Varicose veins and spider veins can be caused by weak or damaged valves in the vein. Veins carry blood back to the heart. Usually, when leg muscles contract with activity the blood is pushed back to the heart, working against gravity. Veins have valves that act as flaps, preventing blood from flowing backwards, pooling in the ankles and feet. If the valves get weak, blood can leak back into the lower leg. When backed-up blood makes the veins bigger, they can become varicose. Spider veins can also be caused by hormone changes, exposure to the sun, and injuries.
A number of factors increase the risk of development of varicose and spider veins:
Increasing age is associated with weakening valves in the veins.
Medical and family history, being born with weak valves, and/or having family members with varicose veins increases risk.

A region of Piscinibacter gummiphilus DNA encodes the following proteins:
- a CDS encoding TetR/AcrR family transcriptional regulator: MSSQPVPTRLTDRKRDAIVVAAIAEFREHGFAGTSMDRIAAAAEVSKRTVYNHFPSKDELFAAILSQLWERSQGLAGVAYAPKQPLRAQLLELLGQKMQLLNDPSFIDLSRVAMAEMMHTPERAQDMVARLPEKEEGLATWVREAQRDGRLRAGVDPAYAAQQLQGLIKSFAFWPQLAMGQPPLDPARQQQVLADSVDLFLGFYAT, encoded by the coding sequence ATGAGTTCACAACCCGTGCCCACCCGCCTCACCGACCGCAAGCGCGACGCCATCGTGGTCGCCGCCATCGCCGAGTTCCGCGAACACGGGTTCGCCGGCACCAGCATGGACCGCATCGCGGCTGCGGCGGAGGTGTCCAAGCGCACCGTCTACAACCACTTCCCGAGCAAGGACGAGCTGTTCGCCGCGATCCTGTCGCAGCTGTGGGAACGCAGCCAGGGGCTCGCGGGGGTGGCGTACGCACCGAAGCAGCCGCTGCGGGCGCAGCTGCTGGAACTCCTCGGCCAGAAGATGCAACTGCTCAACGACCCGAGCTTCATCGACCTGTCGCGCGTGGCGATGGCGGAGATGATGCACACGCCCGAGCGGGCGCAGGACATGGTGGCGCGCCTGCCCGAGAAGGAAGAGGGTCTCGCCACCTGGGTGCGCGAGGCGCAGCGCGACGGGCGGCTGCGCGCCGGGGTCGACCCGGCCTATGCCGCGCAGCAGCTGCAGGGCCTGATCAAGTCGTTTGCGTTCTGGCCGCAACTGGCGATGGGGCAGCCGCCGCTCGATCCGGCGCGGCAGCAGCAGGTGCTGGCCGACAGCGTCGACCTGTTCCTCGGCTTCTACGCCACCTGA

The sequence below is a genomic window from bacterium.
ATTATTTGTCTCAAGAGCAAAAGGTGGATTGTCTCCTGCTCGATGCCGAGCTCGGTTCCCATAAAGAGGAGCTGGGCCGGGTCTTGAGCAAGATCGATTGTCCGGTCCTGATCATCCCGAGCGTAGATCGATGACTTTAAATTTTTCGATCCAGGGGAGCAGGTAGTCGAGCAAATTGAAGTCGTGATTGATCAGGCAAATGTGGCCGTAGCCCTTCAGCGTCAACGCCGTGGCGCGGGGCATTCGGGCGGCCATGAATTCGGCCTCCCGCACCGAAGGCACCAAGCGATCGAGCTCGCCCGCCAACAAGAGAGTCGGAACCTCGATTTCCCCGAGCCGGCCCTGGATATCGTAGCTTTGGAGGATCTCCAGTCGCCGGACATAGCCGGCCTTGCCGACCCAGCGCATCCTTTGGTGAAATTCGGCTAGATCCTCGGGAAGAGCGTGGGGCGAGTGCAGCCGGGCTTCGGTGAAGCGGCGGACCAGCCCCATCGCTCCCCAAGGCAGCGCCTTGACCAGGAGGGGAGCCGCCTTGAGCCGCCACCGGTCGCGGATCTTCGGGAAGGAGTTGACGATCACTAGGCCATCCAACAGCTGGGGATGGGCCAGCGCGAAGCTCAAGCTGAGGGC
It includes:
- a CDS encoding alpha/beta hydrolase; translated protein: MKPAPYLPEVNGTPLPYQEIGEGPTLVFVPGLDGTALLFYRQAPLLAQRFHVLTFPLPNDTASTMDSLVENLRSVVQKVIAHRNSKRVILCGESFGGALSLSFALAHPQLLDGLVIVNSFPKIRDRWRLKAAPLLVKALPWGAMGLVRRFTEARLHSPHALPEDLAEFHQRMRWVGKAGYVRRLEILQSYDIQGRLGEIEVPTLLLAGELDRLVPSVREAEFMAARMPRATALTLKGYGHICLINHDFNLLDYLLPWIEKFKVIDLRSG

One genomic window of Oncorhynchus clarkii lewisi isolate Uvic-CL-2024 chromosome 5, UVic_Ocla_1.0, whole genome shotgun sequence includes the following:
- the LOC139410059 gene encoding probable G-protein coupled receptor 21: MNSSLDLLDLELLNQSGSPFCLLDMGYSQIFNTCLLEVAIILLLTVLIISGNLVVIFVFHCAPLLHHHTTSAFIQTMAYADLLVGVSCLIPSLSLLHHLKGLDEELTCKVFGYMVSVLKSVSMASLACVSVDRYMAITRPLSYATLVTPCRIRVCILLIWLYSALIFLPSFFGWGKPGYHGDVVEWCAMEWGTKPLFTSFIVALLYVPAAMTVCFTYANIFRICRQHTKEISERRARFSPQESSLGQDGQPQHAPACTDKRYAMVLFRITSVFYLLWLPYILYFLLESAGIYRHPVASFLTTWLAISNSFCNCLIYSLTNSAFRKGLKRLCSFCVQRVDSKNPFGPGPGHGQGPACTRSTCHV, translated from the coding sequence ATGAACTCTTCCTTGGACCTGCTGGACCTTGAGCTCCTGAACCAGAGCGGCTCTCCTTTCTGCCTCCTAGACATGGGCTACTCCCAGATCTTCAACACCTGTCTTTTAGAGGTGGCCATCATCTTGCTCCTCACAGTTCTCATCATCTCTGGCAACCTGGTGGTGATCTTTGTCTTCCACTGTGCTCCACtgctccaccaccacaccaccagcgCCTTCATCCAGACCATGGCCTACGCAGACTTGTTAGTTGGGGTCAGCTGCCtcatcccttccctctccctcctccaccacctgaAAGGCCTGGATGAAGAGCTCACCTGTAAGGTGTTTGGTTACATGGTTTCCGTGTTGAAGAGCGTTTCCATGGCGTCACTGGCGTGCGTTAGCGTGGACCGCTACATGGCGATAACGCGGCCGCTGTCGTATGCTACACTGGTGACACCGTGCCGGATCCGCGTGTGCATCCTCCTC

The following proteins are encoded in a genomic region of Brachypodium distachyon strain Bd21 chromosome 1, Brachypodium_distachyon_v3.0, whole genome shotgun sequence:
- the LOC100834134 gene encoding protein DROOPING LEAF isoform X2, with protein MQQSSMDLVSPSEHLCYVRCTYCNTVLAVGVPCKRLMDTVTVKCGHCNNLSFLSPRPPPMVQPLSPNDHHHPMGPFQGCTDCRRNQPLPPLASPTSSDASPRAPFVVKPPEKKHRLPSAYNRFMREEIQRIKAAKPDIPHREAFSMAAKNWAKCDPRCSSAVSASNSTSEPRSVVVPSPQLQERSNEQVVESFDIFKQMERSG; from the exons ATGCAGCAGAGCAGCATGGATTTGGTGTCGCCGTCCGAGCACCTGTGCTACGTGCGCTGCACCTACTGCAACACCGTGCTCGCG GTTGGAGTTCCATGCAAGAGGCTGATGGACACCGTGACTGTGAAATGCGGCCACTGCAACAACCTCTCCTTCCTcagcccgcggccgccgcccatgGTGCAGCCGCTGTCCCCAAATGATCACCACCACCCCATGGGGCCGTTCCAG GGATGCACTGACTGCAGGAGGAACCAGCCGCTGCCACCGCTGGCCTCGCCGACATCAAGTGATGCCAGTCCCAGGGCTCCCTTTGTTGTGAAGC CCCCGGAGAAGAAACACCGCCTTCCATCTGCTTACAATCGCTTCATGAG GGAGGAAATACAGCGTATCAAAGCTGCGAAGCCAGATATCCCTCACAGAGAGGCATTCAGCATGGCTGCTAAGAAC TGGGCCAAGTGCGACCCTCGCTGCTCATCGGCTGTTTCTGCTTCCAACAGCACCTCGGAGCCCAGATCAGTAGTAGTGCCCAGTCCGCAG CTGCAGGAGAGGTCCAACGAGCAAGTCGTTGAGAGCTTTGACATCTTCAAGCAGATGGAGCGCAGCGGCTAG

Hormonal changes, especially during puberty, pregnancy, and menopause; birth control pills and other medications containing estrogen and progesterone may contribute to the problem.
Pregnancy, when there is 1.5 times the blood volume of the nonpregnant state. The growing uterus puts pressure on the veins. Improvement may occur during the first three months after delivery.
Obesity can put extra pressure on the veins.
Inactivity, such as sitting or standing for long periods of time forces the veins to work harder to pump blood back to the heart.
Sun exposure may cause spider veins on the cheeks or nose of a fair-skinned person.